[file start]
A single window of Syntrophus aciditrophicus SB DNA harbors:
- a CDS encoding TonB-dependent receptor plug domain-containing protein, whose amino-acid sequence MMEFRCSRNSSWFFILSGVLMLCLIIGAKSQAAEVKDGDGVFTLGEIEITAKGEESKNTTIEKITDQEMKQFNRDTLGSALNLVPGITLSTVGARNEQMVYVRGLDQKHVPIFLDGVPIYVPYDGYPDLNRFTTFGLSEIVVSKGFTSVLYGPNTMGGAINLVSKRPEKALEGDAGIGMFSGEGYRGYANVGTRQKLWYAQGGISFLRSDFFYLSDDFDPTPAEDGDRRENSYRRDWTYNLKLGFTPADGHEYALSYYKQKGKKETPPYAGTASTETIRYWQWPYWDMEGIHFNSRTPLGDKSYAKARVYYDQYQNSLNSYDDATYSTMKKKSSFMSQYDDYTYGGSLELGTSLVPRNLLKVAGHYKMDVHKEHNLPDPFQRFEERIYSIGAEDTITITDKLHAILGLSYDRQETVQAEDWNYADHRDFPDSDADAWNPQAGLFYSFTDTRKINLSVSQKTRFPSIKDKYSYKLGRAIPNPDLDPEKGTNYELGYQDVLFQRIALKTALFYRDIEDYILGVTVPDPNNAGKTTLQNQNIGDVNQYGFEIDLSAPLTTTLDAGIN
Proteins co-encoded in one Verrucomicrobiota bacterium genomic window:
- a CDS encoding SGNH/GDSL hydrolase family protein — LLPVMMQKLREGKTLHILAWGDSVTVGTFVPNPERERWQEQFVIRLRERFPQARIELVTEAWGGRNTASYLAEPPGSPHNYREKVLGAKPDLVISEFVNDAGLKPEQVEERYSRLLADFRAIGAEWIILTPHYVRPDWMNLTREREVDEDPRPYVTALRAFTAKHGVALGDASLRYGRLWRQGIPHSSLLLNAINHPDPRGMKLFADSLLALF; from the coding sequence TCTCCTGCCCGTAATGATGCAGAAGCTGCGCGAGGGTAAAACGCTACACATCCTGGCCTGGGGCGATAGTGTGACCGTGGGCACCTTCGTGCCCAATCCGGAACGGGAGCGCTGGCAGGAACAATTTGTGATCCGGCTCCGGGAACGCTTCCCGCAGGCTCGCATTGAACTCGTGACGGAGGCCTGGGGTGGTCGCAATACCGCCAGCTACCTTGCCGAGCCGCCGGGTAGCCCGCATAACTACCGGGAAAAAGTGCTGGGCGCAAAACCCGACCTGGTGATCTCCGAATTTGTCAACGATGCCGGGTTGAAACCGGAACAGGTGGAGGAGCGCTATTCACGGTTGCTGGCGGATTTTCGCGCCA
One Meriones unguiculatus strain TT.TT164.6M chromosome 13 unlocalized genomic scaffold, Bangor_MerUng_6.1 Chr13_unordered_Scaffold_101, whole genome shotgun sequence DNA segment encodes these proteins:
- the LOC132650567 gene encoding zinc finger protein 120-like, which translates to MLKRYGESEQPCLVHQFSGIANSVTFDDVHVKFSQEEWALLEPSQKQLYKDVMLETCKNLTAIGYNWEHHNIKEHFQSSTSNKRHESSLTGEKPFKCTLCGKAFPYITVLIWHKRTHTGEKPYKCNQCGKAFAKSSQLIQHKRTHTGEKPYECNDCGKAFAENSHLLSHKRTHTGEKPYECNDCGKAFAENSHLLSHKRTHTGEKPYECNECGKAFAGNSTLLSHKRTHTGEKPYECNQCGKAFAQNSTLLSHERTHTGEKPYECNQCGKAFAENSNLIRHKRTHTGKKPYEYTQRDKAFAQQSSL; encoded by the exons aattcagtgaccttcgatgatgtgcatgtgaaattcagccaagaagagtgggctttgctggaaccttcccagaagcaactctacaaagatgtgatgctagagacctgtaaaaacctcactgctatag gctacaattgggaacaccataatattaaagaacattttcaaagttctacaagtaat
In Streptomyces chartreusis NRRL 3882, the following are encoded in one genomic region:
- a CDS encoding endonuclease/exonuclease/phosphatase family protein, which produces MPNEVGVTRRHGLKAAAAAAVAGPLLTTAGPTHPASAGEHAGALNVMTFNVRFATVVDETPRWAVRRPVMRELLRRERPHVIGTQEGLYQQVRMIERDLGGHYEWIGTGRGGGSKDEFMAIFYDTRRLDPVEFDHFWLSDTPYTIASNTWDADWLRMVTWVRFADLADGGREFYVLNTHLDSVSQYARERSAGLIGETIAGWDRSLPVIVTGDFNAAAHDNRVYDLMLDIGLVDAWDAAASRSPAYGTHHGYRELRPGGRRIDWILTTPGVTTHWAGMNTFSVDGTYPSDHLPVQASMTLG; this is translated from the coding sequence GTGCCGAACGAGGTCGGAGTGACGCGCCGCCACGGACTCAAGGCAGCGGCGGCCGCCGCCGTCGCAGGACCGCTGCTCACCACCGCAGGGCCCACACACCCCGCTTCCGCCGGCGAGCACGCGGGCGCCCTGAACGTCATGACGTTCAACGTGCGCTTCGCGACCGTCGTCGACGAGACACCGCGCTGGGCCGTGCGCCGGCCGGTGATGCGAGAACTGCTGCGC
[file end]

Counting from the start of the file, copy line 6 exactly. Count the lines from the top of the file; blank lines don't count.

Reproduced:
- the LOC132650567 gene encoding zinc finger protein 120-like, which translates to MLKRYGESEQPCLVHQFSGIANSVTFDDVHVKFSQEEWALLEPSQKQLYKDVMLETCKNLTAIGYNWEHHNIKEHFQSSTSNKRHESSLTGEKPFKCTLCGKAFPYITVLIWHKRTHTGEKPYKCNQCGKAFAKSSQLIQHKRTHTGEKPYECNDCGKAFAENSHLLSHKRTHTGEKPYECNDCGKAFAENSHLLSHKRTHTGEKPYECNECGKAFAGNSTLLSHKRTHTGEKPYECNQCGKAFAQNSTLLSHERTHTGEKPYECNQCGKAFAENSNLIRHKRTHTGKKPYEYTQRDKAFAQQSSL; encoded by the exons aattcagtgaccttcgatgatgtgcatgtgaaattcagccaagaagagtgggctttgctggaaccttcccagaagcaactctacaaagatgtgatgctagagacctgtaaaaacctcactgctatag gctacaattgggaacaccataatattaaagaacattttcaaagttctacaagtaat